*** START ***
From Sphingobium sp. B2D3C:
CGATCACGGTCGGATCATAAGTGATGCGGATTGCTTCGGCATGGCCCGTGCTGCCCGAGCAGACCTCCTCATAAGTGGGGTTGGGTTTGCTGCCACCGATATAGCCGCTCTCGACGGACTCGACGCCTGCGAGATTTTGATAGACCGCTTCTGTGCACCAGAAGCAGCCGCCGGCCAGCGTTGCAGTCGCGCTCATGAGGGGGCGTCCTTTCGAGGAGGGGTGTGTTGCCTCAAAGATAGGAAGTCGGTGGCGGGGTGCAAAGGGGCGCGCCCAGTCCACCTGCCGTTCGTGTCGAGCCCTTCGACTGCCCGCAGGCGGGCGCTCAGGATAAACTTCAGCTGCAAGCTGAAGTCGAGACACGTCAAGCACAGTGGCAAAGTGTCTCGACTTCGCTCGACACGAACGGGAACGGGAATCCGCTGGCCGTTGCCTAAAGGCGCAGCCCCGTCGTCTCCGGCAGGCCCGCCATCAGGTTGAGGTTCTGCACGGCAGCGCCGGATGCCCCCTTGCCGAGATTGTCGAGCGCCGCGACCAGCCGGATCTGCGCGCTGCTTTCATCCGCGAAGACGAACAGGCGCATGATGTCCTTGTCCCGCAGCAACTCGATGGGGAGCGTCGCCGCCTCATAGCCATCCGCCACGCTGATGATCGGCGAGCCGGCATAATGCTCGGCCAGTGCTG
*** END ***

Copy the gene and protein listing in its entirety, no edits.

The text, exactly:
From Sphingobium sp. B2D3C:
CGATCACGGTCGGATCATAAGTGATGCGGATTGCTTCGGCATGGCCCGTGCTGCCCGAGCAGACCTCCTCATAAGTGGGGTTGGGTTTGCTGCCACCGATATAGCCGCTCTCGACGGACTCGACGCCTGCGAGATTTTGATAGACCGCTTCTGTGCACCAGAAGCAGCCGCCGGCCAGCGTTGCAGTCGCGCTCATGAGGGGGCGTCCTTTCGAGGAGGGGTGTGTTGCCTCAAAGATAGGAAGTCGGTGGCGGGGTGCAAAGGGGCGCGCCCAGTCCACCTGCCGTTCGTGTCGAGCCCTTCGACTGCCCGCAGGCGGGCGCTCAGGATAAACTTCAGCTGCAAGCTGAAGTCGAGACACGTCAAGCACAGTGGCAAAGTGTCTCGACTTCGCTCGACACGAACGGGAACGGGAATCCGCTGGCCGTTGCCTAAAGGCGCAGCCCCGTCGTCTCCGGCAGGCCCGCCATCAGGTTGAGGTTCTGCACGGCAGCGCCGGATGCCCCCTTGCCGAGATTGTCGAGCGCCGCGACCAGCCGGATCTGCGCGCTGCTTTCATCCGCGAAGACGAACAGGCGCATGATGTCCTTGTCCCGCAGCAACTCGATGGGGAGCGTCGCCGCCTCATAGCCATCCGCCACGCTGATGATCGGCGAGCCGGCATAATGCTCGGCCAGTGCTG